Torture, police brutality and the arrogance of unchecked power

stop_police_brutalityThe international fallout from last week’s long-delayed release of the Senate Intelligence Committee’s 500-page executive summary of its still-classified 6,000 report on CIA torture could hardly be more intense, with calls coming from the United Nations, foreign governments and the human rights community for prosecutions of those who carried out or authorized the torture techniques described in the report, including senior officials from the Bush administration.

But judging from the self-assured comments of CIA and former administration officials, there is no real concern over the possibility of any criminal liability, a lack of accountability which has led to a palpable arrogance among those who would be behind bars if laws were actually enforced on an equal basis in the United States.

The above-the-law sense of entitlement was perhaps most clearly on display in former Vice President Dick Cheney’s appearance this Sunday on Meet the Press, stating that when it comes to using torture, “I’d do it again in a minute.”

When presented with gruesome details from the Senate report on torture – for example the newly revealed “enhanced interrogation technique” of “rectal feeding,” i.e., anal rape – and asked for his definition of what might constitute “torture” in a legal sense, Cheney retorted that torture is “an American citizen on his cellphone making a last call to his four young daughters shortly before he burns to death in the upper levels of the Trade Center in New York on 9/11.”

Short of this rather high bar, nothing, by definition, that the United States does to its detainees could conceivably be considered torture.

Similarly, when asked about the large number of innocent people (26 out of 119 CIA detainees, according to the report) who had tragically been detained and tortured in error, for example Gul Rahman – a victim of mistaken identity who was chained to the wall of his cell, doused with water and froze to death in CIA custody – Cheney stated indifferently that these individuals essentially don’t matter in the grand scheme of things. The only problem that Cheney had was “with the folks that we did release that end up back on the battlefield.”

“I’m more concerned with bad guys who got out and released than I am with a few that, in fact, were innocent,” he said. Taken to its logical conclusion, Cheney’s reasoning would seem to hold that it is preferable to indefinitely detain and torture a million innocent people than to allow one “bad guy” to slip through the cracks. The implications of this logic are, needless to say, chilling (not to mention completely at odds with the legal principle of presumed innocence).

At times, watching Cheney make these cold rationalizations on Meet the Press, it may have occurred to viewers that the more appropriate venue for this interview would have been on the witness stand of a courtroom. After all, what Cheney was defending was not just controversial policy choices, but clearly defined crimes of torture and murder. Although he was sure to emphasize that “All of the techniques that were authorized by the president were, in effect, blessed by the Justice Department,” the fact remains that providing the cover of law to a crime makes it no less of a crime.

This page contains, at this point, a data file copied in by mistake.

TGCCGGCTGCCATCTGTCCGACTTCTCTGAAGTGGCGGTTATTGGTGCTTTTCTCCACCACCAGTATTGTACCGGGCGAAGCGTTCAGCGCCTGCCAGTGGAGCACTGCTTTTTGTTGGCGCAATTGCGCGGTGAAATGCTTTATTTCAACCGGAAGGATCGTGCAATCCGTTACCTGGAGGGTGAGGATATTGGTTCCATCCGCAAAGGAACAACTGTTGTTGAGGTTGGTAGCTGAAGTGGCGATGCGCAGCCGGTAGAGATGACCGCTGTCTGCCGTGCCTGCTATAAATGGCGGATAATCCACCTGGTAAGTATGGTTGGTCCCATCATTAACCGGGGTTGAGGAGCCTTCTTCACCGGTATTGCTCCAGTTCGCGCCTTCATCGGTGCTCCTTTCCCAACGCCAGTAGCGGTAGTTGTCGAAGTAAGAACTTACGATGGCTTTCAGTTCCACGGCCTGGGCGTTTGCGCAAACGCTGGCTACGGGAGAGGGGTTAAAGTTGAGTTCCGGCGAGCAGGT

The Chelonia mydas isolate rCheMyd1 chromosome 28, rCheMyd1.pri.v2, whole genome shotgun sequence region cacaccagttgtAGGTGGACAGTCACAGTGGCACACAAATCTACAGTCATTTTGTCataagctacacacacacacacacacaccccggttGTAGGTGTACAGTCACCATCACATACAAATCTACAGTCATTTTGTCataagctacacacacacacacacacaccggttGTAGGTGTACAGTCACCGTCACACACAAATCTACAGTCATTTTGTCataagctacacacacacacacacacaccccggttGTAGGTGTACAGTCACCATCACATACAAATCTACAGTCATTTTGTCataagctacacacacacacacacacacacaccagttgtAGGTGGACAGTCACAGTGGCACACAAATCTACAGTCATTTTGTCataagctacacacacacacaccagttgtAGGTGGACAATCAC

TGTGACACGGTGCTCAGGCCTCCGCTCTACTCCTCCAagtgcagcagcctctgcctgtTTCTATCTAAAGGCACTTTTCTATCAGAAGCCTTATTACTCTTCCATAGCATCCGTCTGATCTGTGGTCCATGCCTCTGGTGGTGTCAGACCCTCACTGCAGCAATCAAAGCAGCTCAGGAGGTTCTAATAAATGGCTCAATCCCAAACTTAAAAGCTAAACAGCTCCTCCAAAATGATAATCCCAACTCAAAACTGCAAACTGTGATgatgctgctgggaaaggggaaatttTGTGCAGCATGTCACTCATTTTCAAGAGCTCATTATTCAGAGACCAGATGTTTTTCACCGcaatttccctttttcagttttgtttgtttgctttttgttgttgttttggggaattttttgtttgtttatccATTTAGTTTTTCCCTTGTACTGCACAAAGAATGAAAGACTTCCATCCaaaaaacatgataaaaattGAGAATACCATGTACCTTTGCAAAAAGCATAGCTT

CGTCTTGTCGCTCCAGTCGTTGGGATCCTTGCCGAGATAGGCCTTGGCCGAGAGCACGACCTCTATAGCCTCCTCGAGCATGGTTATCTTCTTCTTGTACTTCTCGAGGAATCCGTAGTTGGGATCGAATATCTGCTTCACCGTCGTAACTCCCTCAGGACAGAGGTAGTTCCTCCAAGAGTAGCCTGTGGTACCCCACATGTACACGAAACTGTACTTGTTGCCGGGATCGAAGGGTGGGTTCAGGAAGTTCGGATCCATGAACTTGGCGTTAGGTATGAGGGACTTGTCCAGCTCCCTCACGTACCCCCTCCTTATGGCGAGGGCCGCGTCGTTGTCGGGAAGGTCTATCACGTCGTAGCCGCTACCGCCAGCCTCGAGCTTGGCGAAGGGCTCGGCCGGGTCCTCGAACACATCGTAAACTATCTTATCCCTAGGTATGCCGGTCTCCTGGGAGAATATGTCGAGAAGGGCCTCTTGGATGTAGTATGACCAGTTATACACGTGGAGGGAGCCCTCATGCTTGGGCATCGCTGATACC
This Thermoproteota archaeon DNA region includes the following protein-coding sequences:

This is a point that UN Special Rapporteur on Human Rights and Counterterrorism Ben Emmerson specifically made last week following the release of the report. In a statement, Emmerson said, “The fact that the policies revealed in this report were authorized at a high level within the U.S. government provides no excuse whatsoever. Indeed, it reinforces the need for criminal accountability.”

Emphasizing that all individuals responsible for “the criminal conspiracy” described in the Senate report “must be brought to justice, and must face criminal penalties commensurate with the gravity of their crimes,” Emmerson noted that “international law prohibits the granting of immunities to public officials who have engaged in acts of torture.”

Judging from Cheney’s arrogant display on Meet the Press, however, there appears to be very little appreciation for the niceties of international law such as its expressed prohibition on official immunity when it comes to the crime of torture. He seems to be quite confident, indeed, that official immunity is unnecessary when there is an implied unofficial immunity that is granted to public officials in the United States, this being the case whether it pertains to CIA torture or police brutality.

The same arrogance that Cheney is so casually displaying can also be seen in the closely paralleled story of the recent spate of police shootings of innocent African Americans, and the remarkable wave of demonstrations that has taken hold across the country in response.

With large-scale protests happening in most major American cities over the past month – particularly since grand juries decided not to indict the police officers who killed Michael Brown in Ferguson, Missouri, and Eric Garner in New York City – one might think that cops would be extra careful these days not to come across overly arrogant. This, however, would not be the case.

In response to the NFL’s Cleveland Browns’ wide receiver Andrew Hawkins taking the field on Sunday wearing a T-shirt protesting recent police shootings in Ohio – reading “Justice for Tamir Rice and John Crawford” on the front and “The Real Battle for Ohio” on the back – Jeff Follmer, president of the Cleveland police union, claimed the shirt was disrespectful and disparaged the very idea of athletes holding opinions about anything other than sports.

“It’s pretty pathetic when athletes think they know the law,” Follmer said in a statement. “They should stick to what they know best on the field.” In other words, keep your opinions to yourself, boy, and just play football. Follmer also demanded an apology from the Cleveland Browns organization, which to their credit, the Browns did not extend.

Instead, the Browns fired back with a statement saying the organization endorses the rights of players “to project their support and bring awareness to issues that are important to them if done so in a responsible manner.”